Sunday, April 22, 2018

Some road names in Sterling MA

Tim M. questioned me about "North Row Rd". I can find no "South Row Rd", but there is an "Upper North Row Rd". Here's the evidence:

Friday, April 20, 2018

Headwaters of Rocky Brook - Sterling MA

This is an area particularly rich in individual rock piles and small sites. I came back here thinking there were some "upper valleys" on the right hand side of the map fragment, where I had not been. This included parking on Upper North Row Rd, next to the old road, heading down the hill and exploring up the valley of the brook there - Rocky Brook and seeing what there was to see.
There is actually a site right next to the road and up behind one of the houses there. As I stepped into the woods I encountered the edges of that site. Looking back towards the road:
Piles made from quartz are rare around here. I only remember seeing one other (Blanchard Rd...somewhere). Continuing:
There is a good amount of quartz in the rock around there, so I found lots of quartz in the walls and piles. Here, a stray rock-on-rock:
And there is something interesting down next to the brook:
It took a while to process this. I was thinking it was a dam (see previously posted video) but actually you can see it is a road coming across from the upper left down to the brook. In this next picture you can see the road going down and across the brook.
Here is another view. I am afraid I never really captured a good sense of the shape of the thing:
The first thing I noticed coming up to it were the strategically placed chunks of quartz, but none show up in these photos. Also there is a distinct shape to the structure which I could not make sense of. It could be another one of those brook-side mounds I generalized about recently (at the end of this post). 
One thought was that the structure was part of a mill and the 'road' was actually a millrace. But no, it goes off next to a pile of smaller rocks, and remains a road:
Seen from the brook, there is a pile with colored quartz:
It is easy, at this time of year, to see faint hints of trail on the ground. It can give you hints of where the foot traffic was. In this previous photo, I see a bit of trail from down to the colored quartz from the pile of small rocks above. Closeup, a pretty rock:
Here is a view of the large structure from above - (the colored rock pile is to the left, and there are chunks of quartz in fore- and back-ground.
Note the short stretch of wall to the upper right (again, here:)
Again, there are hints of trails, showing us how people may have moved around these structures. And there is a reasonably clear association of trails and old roads with this palce. Someone interested in surveying should go have a close look at this. 

In the woods nearby (south of the brook):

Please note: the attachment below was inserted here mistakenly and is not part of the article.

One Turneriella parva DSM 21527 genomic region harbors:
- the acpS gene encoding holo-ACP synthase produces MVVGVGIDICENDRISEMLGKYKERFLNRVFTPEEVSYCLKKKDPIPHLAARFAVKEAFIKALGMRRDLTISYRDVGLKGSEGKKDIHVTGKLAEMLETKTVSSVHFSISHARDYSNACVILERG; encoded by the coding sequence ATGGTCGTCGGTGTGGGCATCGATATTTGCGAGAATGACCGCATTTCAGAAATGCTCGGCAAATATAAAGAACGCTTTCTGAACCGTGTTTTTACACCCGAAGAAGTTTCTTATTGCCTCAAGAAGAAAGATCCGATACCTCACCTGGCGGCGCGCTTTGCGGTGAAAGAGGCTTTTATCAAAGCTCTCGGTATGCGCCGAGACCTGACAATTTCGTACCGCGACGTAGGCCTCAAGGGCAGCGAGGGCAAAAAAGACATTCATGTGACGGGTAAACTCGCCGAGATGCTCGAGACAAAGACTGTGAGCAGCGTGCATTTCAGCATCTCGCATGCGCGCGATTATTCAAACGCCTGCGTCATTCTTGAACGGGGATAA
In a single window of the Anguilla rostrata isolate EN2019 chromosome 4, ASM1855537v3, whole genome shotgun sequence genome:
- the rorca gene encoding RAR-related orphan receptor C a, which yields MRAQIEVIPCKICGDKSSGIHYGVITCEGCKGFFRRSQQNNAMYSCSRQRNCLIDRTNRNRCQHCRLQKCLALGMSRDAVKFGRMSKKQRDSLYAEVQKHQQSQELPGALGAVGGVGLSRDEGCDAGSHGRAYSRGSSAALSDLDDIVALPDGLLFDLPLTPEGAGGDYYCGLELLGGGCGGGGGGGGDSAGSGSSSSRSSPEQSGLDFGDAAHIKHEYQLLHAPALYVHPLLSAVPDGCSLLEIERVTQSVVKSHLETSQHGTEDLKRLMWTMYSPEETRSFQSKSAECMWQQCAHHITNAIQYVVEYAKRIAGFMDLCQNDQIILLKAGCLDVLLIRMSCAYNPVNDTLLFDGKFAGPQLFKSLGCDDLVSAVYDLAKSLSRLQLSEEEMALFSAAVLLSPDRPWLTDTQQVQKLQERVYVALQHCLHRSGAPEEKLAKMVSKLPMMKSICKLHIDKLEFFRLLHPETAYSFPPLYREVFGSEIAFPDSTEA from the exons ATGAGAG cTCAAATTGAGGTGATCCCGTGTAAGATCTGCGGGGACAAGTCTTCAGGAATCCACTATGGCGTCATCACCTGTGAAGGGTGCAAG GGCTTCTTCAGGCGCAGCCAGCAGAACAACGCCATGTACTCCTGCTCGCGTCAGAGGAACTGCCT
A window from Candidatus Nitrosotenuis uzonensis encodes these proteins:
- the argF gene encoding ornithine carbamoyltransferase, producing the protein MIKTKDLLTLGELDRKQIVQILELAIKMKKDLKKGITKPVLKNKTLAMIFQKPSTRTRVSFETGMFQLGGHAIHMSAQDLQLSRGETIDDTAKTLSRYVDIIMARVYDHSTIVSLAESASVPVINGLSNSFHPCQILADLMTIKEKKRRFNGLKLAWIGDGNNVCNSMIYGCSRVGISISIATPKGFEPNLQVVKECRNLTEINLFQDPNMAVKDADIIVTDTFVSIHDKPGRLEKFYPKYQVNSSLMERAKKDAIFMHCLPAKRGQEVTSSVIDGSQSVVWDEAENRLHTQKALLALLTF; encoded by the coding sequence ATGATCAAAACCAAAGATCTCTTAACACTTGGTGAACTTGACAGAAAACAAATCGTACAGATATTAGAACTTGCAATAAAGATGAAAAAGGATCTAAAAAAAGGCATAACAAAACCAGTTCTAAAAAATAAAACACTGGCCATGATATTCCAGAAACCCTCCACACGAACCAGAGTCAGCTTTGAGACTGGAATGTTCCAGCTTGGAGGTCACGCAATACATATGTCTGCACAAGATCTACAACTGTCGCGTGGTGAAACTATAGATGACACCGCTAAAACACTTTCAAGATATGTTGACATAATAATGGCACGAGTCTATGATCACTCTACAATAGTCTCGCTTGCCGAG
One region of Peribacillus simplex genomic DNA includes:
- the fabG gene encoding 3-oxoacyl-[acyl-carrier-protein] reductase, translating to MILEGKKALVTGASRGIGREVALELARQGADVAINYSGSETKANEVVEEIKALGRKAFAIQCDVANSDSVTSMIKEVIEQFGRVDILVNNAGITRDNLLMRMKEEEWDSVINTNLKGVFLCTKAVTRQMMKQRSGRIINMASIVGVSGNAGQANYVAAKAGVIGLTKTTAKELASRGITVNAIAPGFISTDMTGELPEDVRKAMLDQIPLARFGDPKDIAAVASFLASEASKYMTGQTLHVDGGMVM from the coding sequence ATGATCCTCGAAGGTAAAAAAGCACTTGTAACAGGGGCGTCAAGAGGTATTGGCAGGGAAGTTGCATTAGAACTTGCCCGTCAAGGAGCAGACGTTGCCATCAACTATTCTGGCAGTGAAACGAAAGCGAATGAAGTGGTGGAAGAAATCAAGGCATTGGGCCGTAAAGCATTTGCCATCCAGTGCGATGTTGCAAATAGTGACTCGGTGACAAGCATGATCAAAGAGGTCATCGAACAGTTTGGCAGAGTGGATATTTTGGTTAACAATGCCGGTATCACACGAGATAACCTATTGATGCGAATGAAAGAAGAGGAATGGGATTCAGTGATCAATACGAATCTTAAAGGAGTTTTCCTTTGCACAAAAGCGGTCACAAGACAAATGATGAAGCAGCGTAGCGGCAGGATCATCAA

And other examples of quartz:
As I say, it is an area full of small features. Like this one from lower down the same brook, a place of gurgling water:
A couple other things worth showing - a "corner bulge"
 And a rock on rock with some parallelism between the rock shapes.
Would you want to make something of this?

Wednesday, April 18, 2018

More appetizer

This is near the top of Rocky Brook Sterling

Saturday, April 14, 2018

Sunday, April 29 - Friends of Pinehawk Community Service Day

Here is a notice from the Friends of Pine Hawk.

Sunday, April 29 - Friends of Pine Hawk Community Service Day

A new Acton trail is in its infancy!  To be called the Nashoba Trail (NT), it will be an extension of the Trail Through Time (TTT).  It will begin on the newly opened Bruce Freeman Rail Trail (BFRT), and wind through a series of town open spaces to connect with the Sarah Doublet Forest in Littleton. The NT project will be sponsored jointly by Littleton's and Acton's Conservation Trusts.  The first section of this new trail will be a short link that connects the TTT to the BFRT.

That's where local volunteers can help on Sunday, April 29, 2018 at 1 PM. The effort will focus on clearing brush and tidying up this link which has existed informally between the stone chamber and the old railroad bed since before the NorthBriar subdivision was developed.  Please RSVP to Linda McElroy at 978-429-8000 or Bob Ferrara at rferrara@mit.edu or 978-263-8642.  Also you are welcome to join the group for lunch beforehand at 11:30 at Legends Cafe in West Acton. 
Cheers, Linda McElroy & Bob Ferrara


N.B. You are receiving this notice because you asked to be notified of Friends of Pine Hawk activities. If you wish to unsubscribe, please e-mail pinehawk@mit.edu.  

Friday, April 13, 2018

Sweet potato news

[Also not rock pile related]
Someone smarter than me needs to read this. It seems to be saying: the sweet potato was in Polynesia more than 800,000 years ago, therefore it was brought to Polynesia by Polynesians on their way back from the Americas. Hun?....What?

Could someone explain that to me? I am so skeptical of the nonsense geneticists serve up to bolster conventional archaeology, I cannot tell if the article is the usual nonsense, or if it has some kind of logic that escapes me. You decide:
https://phys.org/news/2013-01-sweet-potato-dna-early-polynesians.html#nRlv

Wednesday, April 11, 2018